Final: Thursday, Feb. 15, 9:00 p.m. ET
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Norway enters the PyeongChang Games having won four consecutive Olympic super-G gold medals:
Sochi 2014: Kjetil Jansrud
Vancouver 2010: Aksel Lund Svindal
Torino 2006: Kjetil Andre Aamodt
Salt Lake 2002: Kjetil Andre Aamodt
Jansrud and Svindal are still strong medal threats. Jansrud tops the World Cup super-G standings, while Svindal is second. Fellow Norwegian skier Aleksander Aamodt Kilde claimed the 2015-16 World Cup super-G title, and finished third in 2016-17.
Svindal is hoping to become the first man to ever win downhill and super-G gold medals at the same Olympics. Jansrud claimed the downhill silver medal in PyeongChang.
Find out why Norway’s Alpine speed skiers are nicknamed the “Attacking Vikings”:
Austria also has significant depth in the event. 2015 world champion Hannes Reichelt, 37, is hoping to become the oldest Olympic medalist in Alpine skiing history. Matthias Mayer could become the second member of his family to win an Olympic medal in this event, after his father, Helmut Mayer, the 1988 Olympic super-G silver medalist.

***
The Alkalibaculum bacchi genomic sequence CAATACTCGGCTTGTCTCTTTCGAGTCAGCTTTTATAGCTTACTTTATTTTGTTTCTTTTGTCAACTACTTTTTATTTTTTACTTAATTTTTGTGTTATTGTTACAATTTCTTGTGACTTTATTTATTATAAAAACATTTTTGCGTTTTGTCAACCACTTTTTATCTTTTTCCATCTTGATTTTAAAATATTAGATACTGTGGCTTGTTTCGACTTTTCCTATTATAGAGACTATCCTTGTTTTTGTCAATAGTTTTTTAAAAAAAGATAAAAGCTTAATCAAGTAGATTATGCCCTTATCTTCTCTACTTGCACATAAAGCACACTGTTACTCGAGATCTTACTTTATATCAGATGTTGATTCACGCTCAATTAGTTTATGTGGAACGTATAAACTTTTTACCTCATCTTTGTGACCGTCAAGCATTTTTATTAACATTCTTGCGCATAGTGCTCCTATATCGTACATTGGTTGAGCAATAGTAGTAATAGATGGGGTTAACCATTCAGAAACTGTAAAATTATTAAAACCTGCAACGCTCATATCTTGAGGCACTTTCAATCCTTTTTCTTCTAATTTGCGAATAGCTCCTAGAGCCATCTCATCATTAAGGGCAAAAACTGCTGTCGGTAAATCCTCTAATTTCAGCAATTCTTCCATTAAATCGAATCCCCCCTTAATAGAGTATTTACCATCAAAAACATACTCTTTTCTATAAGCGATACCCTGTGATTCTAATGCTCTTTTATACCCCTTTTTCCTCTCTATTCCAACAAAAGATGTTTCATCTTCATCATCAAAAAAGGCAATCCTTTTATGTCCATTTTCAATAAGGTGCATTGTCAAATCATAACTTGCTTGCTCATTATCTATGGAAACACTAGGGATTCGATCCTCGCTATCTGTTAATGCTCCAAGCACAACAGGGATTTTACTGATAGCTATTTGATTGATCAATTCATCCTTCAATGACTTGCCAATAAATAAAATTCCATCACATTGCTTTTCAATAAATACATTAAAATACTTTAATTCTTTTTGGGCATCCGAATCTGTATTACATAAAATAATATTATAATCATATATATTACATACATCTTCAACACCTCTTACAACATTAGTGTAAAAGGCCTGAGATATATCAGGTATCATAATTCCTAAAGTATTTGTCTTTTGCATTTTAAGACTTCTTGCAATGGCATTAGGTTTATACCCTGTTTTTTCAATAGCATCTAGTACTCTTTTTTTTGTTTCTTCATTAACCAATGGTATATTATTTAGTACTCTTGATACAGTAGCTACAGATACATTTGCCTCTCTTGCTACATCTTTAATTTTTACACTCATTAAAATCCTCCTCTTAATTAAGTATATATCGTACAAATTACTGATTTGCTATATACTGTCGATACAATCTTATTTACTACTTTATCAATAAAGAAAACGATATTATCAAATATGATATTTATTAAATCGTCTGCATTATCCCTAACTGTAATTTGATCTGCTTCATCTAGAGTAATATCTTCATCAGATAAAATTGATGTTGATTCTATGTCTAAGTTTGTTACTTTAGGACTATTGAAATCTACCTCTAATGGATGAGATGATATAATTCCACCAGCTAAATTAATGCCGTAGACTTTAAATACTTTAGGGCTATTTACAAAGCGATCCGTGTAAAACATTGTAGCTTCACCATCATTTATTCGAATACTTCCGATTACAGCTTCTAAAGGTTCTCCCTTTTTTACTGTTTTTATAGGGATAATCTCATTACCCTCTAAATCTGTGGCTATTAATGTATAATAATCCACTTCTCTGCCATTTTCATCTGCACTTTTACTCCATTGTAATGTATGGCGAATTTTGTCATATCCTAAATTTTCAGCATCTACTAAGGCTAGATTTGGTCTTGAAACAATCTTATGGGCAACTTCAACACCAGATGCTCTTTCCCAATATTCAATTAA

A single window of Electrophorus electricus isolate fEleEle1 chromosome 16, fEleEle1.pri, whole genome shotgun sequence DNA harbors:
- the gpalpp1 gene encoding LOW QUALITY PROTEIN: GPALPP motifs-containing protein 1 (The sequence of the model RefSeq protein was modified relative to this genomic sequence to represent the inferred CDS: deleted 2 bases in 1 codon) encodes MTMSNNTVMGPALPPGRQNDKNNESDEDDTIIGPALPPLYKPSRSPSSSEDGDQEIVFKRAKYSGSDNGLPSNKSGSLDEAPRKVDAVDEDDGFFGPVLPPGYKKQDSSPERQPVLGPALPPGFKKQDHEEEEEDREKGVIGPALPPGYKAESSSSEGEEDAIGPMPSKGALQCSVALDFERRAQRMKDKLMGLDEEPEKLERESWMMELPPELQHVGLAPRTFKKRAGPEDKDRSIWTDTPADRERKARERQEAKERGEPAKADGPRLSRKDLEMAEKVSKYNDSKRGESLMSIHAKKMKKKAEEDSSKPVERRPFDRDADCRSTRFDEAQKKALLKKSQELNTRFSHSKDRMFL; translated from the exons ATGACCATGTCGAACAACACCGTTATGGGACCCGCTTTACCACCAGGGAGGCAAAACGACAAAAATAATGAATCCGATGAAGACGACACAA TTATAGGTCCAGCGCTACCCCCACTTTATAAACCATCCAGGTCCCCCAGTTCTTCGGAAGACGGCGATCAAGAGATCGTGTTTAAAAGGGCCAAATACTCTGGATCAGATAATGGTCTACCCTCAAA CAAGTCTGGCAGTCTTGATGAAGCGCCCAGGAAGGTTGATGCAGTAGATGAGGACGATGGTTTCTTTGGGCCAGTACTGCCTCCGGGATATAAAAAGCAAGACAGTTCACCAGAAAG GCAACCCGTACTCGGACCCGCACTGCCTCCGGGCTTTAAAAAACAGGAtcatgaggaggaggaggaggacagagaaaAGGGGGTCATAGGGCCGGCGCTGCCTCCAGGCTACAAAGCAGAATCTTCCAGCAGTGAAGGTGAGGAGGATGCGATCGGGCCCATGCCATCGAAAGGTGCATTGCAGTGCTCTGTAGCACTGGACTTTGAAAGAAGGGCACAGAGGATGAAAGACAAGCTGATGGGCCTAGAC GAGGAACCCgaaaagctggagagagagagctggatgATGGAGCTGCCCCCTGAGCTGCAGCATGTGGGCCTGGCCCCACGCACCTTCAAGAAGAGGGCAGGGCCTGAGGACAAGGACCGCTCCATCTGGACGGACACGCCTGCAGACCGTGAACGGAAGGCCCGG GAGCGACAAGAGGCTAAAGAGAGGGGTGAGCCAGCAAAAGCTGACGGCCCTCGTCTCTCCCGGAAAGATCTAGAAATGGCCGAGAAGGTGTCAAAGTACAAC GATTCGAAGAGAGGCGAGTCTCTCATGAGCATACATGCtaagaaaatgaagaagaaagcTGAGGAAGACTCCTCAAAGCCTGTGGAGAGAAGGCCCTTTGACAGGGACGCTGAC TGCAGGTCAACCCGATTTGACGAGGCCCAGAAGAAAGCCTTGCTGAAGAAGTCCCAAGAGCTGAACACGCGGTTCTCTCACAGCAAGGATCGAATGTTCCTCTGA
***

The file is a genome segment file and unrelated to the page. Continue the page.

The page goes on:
Andrew Weibrecht has performed his best at the Winter Olympics.
The “Warhorse” claimed the super-G bronze medal at the 2010 Winter Games, despite having never finished on a World Cup podium. Four years later, still without a World Cup medal, he earned the super-G silver medal at the Sochi Games.
Ryan Cochran-Siegle, Ted Ligety and Jared Goldberg will also start for the U.S. in the event.
Gold: Kjetil Jansrud (Norway)
Silver: Andrew Weibrecht (USA)
Bronze: Jan Hudec (Canada) and Bode Miller (USA)
Gold: Erik Guay (Canada)
Silver: Kjetil Jansrud (Norway)
Bronze: Manuel Osborne-Paradis (Canada)